Two Coastal Carolina University professors will be working in the community during the fall semester as part of the university's Public Engagement Directed Studies program.
Jerome Christia, assistant professor of marketing, will work with Smith-Jones Community Center in Conway to develop a marketing plan aimed at revitalizing the center. Timothy Touzel, professor of education, will work with Horry County Schools to introduce a more rigorous level of mathematical problem-solving into the elementary school curriculum and to coordinate the transition of student teachers as they begin teaching in classrooms.
The Public Engagement project, initiated in the spring 2003 semester, is a university-community partnership in which Coastal professors work full-time, 40-hour-per-week "internships" with area organizations. They share their knowledge and expertise with their respective partner organizations, focusing on projects that have meaningful, measurable applications in "real world" endeavors.
Working with the board of directors of the Smith-Jones Center, which closed its doors in 1999, Christia will develop a detailed marketing plan designed to strengthen the center's image and its operational structure. The plan will promote broad-based community involvement. Christia and the board of directors hope that the plan will help to restore the center's historical position as a positive force in the life of the community.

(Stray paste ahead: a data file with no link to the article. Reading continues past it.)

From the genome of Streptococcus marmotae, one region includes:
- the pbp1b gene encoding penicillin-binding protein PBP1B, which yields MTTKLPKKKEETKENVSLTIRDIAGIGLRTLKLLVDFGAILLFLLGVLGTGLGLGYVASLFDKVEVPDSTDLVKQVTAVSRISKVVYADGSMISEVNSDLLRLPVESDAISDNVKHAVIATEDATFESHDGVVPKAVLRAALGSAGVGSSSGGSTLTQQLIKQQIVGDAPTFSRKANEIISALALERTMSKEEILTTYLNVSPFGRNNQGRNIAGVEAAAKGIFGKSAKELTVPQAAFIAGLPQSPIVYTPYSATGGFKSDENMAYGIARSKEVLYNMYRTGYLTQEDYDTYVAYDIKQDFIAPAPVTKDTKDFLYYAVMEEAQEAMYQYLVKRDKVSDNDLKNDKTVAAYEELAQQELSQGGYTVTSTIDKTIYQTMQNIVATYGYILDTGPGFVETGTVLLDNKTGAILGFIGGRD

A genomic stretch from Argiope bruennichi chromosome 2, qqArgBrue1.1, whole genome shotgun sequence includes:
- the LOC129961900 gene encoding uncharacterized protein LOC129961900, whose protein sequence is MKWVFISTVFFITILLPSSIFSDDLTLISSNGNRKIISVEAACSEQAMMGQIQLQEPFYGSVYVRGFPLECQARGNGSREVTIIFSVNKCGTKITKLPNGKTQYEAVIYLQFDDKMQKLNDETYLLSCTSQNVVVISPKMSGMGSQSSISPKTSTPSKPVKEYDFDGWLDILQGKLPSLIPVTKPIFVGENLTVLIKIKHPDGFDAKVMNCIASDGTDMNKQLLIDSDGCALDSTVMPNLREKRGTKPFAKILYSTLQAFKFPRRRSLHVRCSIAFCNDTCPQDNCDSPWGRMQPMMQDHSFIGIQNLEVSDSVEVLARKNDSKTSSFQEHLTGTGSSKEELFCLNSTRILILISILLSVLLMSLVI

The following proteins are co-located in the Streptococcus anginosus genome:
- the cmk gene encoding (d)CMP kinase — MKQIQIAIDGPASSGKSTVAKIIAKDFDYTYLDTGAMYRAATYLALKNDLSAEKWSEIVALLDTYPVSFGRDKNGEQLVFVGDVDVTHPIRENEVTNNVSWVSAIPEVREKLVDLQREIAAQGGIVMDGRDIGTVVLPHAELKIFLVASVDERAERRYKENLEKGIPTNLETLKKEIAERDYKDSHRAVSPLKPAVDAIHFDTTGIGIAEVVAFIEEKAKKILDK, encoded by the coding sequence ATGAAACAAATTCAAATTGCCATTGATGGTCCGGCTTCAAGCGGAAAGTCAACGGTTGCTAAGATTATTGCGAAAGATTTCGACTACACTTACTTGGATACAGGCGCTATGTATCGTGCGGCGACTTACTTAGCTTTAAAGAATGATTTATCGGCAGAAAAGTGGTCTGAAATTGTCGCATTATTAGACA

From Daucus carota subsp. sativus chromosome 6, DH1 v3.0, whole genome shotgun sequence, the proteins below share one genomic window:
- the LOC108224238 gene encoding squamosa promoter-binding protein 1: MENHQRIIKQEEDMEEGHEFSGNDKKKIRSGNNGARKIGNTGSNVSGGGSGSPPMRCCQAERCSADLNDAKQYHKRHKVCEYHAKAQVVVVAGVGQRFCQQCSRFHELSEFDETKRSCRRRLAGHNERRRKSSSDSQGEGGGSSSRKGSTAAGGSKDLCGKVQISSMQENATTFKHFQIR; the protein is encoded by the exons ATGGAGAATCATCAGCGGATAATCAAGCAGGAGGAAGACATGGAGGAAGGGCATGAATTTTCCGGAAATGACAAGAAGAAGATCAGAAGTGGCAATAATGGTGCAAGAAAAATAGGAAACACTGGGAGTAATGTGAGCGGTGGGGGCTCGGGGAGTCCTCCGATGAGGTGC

Touzel will work directly in schools with students, teachers and administrators to introduce methods that will be used to challenge elementary school students to achieve at their highest levels of competency. By helping students develop analytical skills at an early age, Touzel hopes to prepare them for superior academic accomplishment and even higher PACT and SAT scores. Furthermore, he will coordinate the curriculum at CCU to insure that the college student is fully aware and prepared to teach the Horry County curriculum.
Four Coastal professors participated in the first semester of the Public Engagement initiative last spring. Alan Case, associate professor of recreation, worked with the City of Myrtle Beach's Culture and Leisure Services Department to do statistical research on sports tourism in the area. Taylor Damonte, associate professor of management, worked with the City of Myrtle Beach to develop a comprehensive database for the area's hospitality/tourism industry. Scott Harris, assistant professor of marine science, worked with the Friends of the Hunley to oversee the marine geological investigations relating to the Hunley conservation project. Susan Libes, professor of marine science, worked with the City of Conway and the Environmental Protection Agency to facilitate the Waccamaw Riverkeeper program.